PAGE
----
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When Is There Too Much Wind?

 
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Old 01-07-2008, 02:02 PM
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When Is There Too Much Wind?

How much is too much?

One of the deer leases I am on is coastal and the wind blows all the time. The wife and I were shooting this past weekend and we had about 7' of wind drift at just under 700 yards. She was shooting her AR in 7.62X39 and did very well (at least I thought so). I dropped off a target and drove down a ranch road until I started to loose site of it in the rear view mirror. Turns out we were about 30 yards short of 4/10th a mile...i don't have a range finder so I had her shoot while I spotted the shots. Once we had the elivation she could hit it 3 out 5 shots, but all her misses were wind blown. The target was 20"X30" and all of her misses were so close I thought they were all hits.

Being an offshore charter captain during the season I am pretty fair with wind and was sure we were seeing gusts to over 20 knots.

Is that too much wind for hunting? Were do you guys break off long range attempts?
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Old 01-07-2008, 02:23 PM
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Quote:
Once we had the elivation she could hit it 3 out 5 shots, but all her misses were wind blown. The target was 20"X30"
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Originally Posted by Captn C View Post
I am pretty fair with wind and was sure we were seeing gusts to over 20 knots.

Is that too much wind for hunting? Were do you guys break off long range attempts?
A 20"x30" target is waaaaay bigger than a deer's vital area and if you can't keep every shot on a target that big then shooting at a deer should not even be an option

I won't take a shot at a game animal unless I am absolutely positive that I can keep the shot well withing the vital area I am aiming for. Even though an animal may be stated as having a vital area of 12"x12" I want the shot to hit well within that area and not around the edges so that limits the range on a lot of shots.

On a wind free day with perfect conditions a shot that I might take on a game animal at 1000 yards might get shortened to 500 yards or even end up being a shot that I would pass on if the wind conditions dictated. Angle of shot and angle of wind direction also come into play.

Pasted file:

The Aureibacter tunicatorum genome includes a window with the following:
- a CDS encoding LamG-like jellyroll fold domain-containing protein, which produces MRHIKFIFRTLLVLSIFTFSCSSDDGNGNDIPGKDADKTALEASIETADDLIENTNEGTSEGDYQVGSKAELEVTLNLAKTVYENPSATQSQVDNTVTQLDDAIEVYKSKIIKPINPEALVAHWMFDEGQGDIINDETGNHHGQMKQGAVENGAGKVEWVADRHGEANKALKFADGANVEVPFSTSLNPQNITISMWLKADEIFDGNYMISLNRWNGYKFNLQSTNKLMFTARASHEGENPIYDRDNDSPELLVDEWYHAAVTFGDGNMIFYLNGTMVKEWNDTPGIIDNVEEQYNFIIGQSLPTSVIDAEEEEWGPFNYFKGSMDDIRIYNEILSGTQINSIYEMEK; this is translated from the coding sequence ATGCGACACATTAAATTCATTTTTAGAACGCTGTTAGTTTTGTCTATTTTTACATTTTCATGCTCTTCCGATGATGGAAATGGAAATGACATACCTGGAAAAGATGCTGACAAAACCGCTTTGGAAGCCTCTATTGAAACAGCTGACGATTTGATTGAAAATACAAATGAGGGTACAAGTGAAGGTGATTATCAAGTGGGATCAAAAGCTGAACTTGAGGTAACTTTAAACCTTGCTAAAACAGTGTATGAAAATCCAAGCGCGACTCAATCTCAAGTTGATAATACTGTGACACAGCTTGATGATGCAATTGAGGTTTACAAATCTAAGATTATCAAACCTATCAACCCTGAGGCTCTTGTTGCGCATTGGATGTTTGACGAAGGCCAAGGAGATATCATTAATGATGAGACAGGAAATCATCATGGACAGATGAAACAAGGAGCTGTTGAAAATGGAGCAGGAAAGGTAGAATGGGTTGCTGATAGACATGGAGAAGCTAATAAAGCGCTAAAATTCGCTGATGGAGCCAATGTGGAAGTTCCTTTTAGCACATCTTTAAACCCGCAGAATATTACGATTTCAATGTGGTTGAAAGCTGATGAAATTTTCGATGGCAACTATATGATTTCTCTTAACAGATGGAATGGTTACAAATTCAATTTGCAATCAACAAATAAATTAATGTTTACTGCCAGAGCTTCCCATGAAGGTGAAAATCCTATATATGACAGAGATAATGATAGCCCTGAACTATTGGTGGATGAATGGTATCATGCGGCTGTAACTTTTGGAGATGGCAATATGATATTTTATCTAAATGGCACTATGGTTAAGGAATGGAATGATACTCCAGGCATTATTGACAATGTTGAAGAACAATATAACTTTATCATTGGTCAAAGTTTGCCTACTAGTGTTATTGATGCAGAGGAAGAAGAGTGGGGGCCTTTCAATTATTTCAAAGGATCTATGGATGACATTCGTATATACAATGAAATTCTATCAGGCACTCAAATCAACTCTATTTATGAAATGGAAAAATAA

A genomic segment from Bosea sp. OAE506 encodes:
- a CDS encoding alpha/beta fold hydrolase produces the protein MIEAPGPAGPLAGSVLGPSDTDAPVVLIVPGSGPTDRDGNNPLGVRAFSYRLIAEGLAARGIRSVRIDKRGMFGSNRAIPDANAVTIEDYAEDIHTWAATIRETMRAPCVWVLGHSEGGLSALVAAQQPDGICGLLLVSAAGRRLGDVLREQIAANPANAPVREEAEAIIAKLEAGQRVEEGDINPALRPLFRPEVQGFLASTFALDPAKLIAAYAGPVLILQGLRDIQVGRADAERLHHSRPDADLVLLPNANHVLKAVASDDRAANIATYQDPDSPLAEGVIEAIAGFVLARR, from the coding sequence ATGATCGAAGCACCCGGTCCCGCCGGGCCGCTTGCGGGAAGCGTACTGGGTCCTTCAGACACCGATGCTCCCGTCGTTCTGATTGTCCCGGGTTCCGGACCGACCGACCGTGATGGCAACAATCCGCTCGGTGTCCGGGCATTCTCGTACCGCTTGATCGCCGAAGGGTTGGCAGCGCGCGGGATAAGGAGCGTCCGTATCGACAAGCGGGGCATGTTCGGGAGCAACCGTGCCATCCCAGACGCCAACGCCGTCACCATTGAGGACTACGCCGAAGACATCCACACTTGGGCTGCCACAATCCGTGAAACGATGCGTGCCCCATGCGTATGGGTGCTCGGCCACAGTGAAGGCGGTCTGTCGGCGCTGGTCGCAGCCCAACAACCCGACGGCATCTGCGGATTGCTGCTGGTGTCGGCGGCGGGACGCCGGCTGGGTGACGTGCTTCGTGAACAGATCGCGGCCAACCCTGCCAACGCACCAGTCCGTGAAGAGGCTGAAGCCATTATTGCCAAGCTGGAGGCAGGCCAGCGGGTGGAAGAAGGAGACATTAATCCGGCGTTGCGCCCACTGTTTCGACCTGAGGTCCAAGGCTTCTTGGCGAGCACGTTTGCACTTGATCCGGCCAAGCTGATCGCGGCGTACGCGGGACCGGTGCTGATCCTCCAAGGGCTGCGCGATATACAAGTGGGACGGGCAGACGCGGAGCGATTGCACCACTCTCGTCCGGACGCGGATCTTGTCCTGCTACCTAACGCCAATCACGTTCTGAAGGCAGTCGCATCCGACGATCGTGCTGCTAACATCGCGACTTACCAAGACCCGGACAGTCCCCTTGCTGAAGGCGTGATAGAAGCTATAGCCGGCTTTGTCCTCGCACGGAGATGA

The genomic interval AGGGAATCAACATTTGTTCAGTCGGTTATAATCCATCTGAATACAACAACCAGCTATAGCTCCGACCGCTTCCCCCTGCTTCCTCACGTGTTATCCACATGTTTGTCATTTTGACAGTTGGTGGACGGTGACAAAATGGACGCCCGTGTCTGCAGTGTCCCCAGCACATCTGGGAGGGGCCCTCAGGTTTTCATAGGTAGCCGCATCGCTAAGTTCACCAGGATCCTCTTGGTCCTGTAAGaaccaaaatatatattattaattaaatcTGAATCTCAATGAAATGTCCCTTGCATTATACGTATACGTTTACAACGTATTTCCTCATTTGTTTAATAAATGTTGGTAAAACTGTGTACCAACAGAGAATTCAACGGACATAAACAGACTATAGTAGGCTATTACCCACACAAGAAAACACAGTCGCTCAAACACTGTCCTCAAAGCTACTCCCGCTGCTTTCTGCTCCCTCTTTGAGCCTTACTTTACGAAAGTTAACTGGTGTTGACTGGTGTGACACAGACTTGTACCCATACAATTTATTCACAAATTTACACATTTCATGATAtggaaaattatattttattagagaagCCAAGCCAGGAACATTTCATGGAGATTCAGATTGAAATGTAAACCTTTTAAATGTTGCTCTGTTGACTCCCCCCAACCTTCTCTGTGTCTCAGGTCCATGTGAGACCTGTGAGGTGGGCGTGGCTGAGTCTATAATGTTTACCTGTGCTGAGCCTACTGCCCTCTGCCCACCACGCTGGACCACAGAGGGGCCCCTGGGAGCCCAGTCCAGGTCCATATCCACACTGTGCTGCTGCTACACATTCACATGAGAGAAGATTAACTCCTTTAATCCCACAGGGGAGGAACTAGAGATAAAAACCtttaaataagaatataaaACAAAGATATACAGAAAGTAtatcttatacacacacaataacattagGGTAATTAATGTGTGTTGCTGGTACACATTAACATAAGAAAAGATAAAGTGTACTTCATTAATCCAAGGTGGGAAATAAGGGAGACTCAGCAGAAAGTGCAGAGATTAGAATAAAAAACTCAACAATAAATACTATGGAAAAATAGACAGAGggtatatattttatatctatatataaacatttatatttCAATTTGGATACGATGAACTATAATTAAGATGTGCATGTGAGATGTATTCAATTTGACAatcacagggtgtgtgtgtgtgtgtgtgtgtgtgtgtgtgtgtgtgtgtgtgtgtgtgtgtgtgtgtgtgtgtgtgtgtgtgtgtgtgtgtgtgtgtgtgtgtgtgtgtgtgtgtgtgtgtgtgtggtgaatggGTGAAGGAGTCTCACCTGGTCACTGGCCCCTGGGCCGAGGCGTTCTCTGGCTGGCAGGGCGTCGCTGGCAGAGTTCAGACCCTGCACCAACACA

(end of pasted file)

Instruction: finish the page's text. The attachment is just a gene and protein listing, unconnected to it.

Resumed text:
Playing with the wind on a target at long range is one thing, playing with the wind on a game animal, especially out here where you may be shooting across one or more canyons is a far different thing. You can't say exactly what wind speed will limit your shot unless you take all field conditions into play but in the end I'd not take a shot that I was unsure of hitting where it should. There will be another day and another animal.;);)
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Old 01-07-2008, 02:45 PM
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+1 ss7m

Also, for me its not totally about the amount of wind, but the readability of the wind. If it is variable, its REALLY tough. A 10mph variable wind is tougher to shoot in than a steady 10mph wind. Also, terrain has a HUGE amount of impact.

A 5mph wind across the point I am on, may give me almost no info about the wind the bullet would see on its way to the other side of the canyon.

It's all about readability, but obviously the amount of wind has an impact on that.

The other thing that matters is the rifle you are shooting. I need a much better read on the wind to shoot my 7mm RM at 500yds than I do to shoot my 338Allen Magnum.

AJ